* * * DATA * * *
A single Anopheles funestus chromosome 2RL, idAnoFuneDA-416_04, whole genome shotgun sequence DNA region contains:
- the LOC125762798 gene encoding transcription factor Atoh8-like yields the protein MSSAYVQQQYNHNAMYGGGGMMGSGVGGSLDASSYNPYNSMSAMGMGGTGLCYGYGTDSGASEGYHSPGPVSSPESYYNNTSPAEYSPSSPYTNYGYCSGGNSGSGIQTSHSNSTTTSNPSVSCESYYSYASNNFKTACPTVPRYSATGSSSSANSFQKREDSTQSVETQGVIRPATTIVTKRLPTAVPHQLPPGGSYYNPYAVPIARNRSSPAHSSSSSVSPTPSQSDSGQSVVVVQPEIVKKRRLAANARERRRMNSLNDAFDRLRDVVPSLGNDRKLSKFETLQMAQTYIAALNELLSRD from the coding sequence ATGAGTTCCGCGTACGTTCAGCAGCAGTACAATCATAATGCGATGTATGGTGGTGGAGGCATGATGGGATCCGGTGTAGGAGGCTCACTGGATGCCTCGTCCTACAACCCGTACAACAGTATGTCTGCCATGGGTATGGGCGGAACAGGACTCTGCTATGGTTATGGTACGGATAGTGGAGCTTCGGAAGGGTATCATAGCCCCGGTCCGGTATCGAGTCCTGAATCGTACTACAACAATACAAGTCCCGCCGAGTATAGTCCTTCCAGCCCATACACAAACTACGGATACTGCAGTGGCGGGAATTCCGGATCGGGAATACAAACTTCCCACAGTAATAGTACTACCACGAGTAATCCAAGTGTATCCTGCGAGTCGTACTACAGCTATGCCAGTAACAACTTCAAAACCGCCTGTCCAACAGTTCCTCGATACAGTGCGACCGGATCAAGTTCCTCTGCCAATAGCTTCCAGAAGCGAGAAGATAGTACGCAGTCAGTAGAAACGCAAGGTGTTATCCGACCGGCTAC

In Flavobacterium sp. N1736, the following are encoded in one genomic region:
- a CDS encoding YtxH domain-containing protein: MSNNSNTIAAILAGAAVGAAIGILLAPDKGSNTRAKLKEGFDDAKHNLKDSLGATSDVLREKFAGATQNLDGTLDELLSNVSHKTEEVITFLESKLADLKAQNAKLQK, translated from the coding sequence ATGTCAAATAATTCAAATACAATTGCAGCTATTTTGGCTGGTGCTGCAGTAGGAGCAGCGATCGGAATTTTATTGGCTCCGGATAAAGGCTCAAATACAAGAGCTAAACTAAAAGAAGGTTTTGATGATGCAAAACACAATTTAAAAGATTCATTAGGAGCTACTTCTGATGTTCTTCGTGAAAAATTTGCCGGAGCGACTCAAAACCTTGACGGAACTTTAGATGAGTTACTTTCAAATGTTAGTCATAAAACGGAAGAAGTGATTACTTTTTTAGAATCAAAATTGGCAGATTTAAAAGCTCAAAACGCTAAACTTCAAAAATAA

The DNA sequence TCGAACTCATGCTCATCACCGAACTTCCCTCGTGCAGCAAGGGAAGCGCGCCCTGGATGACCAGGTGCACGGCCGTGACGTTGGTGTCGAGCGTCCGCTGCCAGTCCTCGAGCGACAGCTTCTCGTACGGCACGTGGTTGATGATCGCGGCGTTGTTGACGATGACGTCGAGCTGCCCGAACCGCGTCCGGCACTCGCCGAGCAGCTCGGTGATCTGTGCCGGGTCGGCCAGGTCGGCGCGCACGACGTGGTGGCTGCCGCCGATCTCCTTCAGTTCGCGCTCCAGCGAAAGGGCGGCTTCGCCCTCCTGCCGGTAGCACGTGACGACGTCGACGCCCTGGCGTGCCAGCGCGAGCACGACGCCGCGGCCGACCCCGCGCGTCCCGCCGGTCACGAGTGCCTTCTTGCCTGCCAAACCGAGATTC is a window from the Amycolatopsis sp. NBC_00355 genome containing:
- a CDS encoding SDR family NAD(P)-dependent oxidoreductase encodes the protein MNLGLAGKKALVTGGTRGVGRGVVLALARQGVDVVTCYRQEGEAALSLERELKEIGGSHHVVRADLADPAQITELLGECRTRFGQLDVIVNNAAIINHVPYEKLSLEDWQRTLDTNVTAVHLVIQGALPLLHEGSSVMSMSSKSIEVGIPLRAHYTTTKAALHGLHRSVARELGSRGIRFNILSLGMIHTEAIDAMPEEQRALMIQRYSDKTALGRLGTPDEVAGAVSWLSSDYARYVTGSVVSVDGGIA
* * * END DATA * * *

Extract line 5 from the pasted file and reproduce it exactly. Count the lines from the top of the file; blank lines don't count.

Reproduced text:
The DNA sequence TCGAACTCATGCTCATCACCGAACTTCCCTCGTGCAGCAAGGGAAGCGCGCCCTGGATGACCAGGTGCACGGCCGTGACGTTGGTGTCGAGCGTCCGCTGCCAGTCCTCGAGCGACAGCTTCTCGTACGGCACGTGGTTGATGATCGCGGCGTTGTTGACGATGACGTCGAGCTGCCCGAACCGCGTCCGGCACTCGCCGAGCAGCTCGGTGATCTGTGCCGGGTCGGCCAGGTCGGCGCGCACGACGTGGTGGCTGCCGCCGATCTCCTTCAGTTCGCGCTCCAGCGAAAGGGCGGCTTCGCCCTCCTGCCGGTAGCACGTGACGACGTCGACGCCCTGGCGTGCCAGCGCGAGCACGACGCCGCGGCCGACCCCGCGCGTCCCGCCGGTCACGAGTGCCTTCTTGCCTGCCAAACCGAGATTC is a window from the Amycolatopsis sp. NBC_00355 genome containing: